One interesting, albeit smaller, niche of the bond world is convertible bonds. While they are considered debt, when looking at the capital structure, they offer an equity "kicker" by virtue of being convertible into common stock at a given price.
These bonds, when issued, allow the holder to convert each bond into a specified number of shares. As a hypothetical example, a bond may allow the purchaser to convert it into 50 shares of common stock. Since bonds are issued with a "face value" of $1000, as long as the common is trading below $20/sh, there's no incentive for a holder to convert. In that case, the holder is still receiving the interest payment on the debt.
However, should the stock rise above $20, it is to the holder's advantage to convert the bond to equity. In fact, it is likely that, even without the conversion, the bond will rise in price, to reflect the value of the debt/equity conversion, in the same way that a warrant, or call option would.
The benefit to the issuing company is that convertible bonds will typically carry a smaller coupon than a straight debt issue by the same company. The issuance of convertible securities (convertible preferred stock can be considered a "kissing cousin" to convertible bonds) is often used in early rounds of venture capital or private equity financing. (Note: Convertible preferreds ranks below debt on the capital structure, so in a "worst case" scenario, don't offer the same degree of protection as do the bonds).
An important factor for the investor to keep in mind is what's known as a "forced conversion", meaning that the issuer can "call" the bonds, and force a conversion into equity. This means that "the sky's NOT the limit", in terms of capital appreciation, as is the theoretical case with common stocks.
Here are 4 CEF/ETFs that are focused on the sector.
Advent Claymore Global Convert (AGC)
As the name suggests, this fund takes a global focus, which is fairly unique. 96.31% of the portfolio is ex-US, fairly broadly distributed among sectors. It's currently yielding 11.32%%, and pays monthly ($0.0664/sh). The annual expense ratio is 1.99%, consisting of a 1.60% management fee, and 0.39% for other expenses. As of 8-24-11, it trades at a discount of 6.38% to NAV. Over the last 52 weeks, the range has been as high as a 6.66% premium, and as low as an 11.32% discount to NAV.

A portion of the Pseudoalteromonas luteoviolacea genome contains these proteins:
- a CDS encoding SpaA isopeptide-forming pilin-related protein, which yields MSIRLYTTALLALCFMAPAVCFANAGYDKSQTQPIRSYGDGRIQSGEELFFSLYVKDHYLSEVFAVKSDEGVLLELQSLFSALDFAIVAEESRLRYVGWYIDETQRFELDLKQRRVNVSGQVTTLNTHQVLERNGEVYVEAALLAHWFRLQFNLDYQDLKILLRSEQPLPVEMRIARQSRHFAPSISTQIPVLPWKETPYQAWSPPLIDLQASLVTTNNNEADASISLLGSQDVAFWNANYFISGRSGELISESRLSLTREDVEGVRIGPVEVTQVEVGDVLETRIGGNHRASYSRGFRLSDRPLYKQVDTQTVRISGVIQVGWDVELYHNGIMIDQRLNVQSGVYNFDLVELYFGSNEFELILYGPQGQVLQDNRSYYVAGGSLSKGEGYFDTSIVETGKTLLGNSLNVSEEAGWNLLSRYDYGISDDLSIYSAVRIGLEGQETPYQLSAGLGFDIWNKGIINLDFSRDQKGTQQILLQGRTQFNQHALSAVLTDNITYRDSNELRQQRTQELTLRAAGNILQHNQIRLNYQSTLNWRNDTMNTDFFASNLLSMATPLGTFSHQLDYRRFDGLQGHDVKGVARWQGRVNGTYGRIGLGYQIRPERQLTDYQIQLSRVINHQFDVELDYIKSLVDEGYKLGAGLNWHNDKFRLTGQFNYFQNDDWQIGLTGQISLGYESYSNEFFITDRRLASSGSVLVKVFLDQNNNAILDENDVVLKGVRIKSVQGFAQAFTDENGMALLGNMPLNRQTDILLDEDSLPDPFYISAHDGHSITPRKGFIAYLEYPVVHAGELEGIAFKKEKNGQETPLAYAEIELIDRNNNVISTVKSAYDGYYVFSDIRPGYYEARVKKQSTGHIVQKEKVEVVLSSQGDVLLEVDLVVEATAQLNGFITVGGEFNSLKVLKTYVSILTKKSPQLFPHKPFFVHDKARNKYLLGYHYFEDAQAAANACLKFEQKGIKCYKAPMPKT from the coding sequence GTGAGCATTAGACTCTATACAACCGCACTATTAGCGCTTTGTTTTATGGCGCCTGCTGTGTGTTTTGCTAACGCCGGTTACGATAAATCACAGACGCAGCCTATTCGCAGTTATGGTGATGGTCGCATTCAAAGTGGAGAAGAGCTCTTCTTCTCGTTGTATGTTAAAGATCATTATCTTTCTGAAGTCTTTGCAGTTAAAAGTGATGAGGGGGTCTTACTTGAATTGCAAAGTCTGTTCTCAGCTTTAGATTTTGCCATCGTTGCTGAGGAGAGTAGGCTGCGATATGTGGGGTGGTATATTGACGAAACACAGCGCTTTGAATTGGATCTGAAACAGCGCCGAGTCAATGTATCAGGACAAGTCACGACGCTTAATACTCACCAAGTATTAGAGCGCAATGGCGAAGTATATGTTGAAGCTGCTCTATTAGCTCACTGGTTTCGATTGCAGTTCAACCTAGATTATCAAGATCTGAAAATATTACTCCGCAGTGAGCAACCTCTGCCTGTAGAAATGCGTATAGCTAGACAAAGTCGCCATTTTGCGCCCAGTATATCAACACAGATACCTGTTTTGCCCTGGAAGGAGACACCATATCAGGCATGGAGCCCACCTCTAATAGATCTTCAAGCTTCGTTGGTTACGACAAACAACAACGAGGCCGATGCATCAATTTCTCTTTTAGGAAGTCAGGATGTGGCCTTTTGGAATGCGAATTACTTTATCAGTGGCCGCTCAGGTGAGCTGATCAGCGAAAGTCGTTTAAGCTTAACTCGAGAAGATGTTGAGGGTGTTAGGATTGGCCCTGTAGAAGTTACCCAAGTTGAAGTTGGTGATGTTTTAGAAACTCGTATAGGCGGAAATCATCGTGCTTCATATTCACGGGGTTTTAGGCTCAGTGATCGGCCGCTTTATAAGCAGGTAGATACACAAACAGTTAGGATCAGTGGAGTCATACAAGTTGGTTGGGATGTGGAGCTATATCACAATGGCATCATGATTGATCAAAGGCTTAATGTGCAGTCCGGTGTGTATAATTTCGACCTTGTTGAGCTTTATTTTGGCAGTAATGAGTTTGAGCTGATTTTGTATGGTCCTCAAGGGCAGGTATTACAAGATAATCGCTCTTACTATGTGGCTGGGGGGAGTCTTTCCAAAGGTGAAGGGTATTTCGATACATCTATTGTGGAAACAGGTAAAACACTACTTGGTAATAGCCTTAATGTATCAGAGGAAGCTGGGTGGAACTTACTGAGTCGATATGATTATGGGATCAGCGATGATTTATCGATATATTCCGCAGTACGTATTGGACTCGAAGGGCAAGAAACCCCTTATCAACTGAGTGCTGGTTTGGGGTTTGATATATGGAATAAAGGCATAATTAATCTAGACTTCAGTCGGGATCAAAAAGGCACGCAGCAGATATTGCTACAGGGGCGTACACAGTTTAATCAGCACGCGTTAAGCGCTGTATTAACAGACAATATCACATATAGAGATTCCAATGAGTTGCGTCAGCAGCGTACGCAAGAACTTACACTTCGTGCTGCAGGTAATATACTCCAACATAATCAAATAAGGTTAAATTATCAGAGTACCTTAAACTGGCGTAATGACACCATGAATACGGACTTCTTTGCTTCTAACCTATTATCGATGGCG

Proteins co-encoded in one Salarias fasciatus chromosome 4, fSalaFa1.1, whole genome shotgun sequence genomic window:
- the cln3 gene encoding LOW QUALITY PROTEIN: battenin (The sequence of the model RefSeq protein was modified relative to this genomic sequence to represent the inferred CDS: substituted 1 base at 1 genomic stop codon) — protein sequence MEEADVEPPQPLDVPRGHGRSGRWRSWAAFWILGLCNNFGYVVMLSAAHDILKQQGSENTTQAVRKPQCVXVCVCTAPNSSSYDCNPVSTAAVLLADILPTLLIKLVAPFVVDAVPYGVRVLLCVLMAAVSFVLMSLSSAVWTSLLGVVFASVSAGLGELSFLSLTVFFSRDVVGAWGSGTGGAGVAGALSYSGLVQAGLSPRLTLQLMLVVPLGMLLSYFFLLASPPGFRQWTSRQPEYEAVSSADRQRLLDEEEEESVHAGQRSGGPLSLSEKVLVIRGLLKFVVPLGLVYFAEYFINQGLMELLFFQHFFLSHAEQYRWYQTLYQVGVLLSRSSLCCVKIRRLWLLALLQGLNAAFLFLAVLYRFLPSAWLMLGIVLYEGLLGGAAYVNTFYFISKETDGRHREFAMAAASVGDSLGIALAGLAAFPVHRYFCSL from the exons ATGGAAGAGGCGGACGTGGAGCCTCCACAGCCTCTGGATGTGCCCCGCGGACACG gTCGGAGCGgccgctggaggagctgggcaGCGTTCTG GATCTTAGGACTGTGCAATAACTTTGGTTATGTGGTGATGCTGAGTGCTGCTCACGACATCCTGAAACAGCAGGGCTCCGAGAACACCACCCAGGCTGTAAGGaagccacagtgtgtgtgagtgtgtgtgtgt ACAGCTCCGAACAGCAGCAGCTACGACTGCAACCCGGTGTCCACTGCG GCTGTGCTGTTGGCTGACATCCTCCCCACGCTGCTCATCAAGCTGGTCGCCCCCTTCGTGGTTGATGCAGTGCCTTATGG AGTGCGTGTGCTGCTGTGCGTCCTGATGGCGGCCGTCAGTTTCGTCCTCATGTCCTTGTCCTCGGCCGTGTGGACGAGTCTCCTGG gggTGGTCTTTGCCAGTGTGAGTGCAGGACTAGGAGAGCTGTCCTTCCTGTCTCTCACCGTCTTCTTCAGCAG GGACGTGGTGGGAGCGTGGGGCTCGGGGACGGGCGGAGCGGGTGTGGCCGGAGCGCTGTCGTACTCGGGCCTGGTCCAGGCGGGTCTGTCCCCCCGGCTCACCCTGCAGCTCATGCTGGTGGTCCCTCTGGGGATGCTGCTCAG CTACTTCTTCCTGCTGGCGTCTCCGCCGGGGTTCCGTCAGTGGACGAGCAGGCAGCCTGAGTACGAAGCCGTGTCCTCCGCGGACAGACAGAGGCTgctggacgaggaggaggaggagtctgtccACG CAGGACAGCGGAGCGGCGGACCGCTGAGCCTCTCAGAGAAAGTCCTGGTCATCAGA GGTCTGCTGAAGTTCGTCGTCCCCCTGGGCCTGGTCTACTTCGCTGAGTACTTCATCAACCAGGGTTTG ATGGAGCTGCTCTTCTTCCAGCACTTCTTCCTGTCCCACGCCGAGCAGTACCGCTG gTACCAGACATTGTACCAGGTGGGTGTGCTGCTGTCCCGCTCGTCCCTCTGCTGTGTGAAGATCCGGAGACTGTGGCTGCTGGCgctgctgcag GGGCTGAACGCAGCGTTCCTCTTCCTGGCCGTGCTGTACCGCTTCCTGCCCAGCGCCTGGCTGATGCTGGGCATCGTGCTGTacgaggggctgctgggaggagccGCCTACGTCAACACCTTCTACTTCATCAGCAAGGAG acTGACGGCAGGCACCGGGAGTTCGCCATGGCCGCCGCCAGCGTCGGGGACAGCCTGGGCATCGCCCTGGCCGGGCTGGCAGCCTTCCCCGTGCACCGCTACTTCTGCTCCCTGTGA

Advent Claymore Conv & Income (AVK)
While managed by the same folks as AGC, this fund has an even higher concentration of holdings ex-US (99.37% is , vs. 96.31% for AGC). AVK currently yields 7.06%, also paying monthly ($0.0939/sh). AVK sports an expense ratio of 1.50%; broken down into 0.80% for the management fee, and 0.70% for other expenses. As 8-24-11, AVK traded at a 7.53% discount to NAV. Over the last 52 weeks, the range has been as high -0.05% (a very slight discount), and as low as a 12.71% discount to NAV.
Bancroft Fund (BCV)
This CEF is focused exclusively on US holdings and pays quarterly, rather than monthly, as do the first two CEFs mentioned. BCV is trading at a discount of - 13.87%, with a yield of 3.27% (pays $0.1275/sh quarterly). The expense ratio for BCV is 1.17%, comprised of a 0.75% management fee, and 0.41% other expenses. The 52 week range runs from -10.90% to -15.92%
Ellsworth Fund (ECF)
This final fund is also focused exclusively on U.S. holdings, and pays quarterly. The $0.061 sh/quarterly results in a yield of 3.62%. The expense ratio is 1.14%, comprised of a 0.75% management fee, and 0.39% other expenses. The current discount to NAV is -13.26%, with a 52 week range of -9.22% to -17.32%.
One more thing to keep in mind is that these securities tend to be thinly traded. The average daily volume for these 4 is as follows:
- AGC: 92k shares
- AVK: 95K shares
- BCV: 11k shares
- ECF 27k shares
Such light volumes require caution on an investor's part when entering and exiting a position.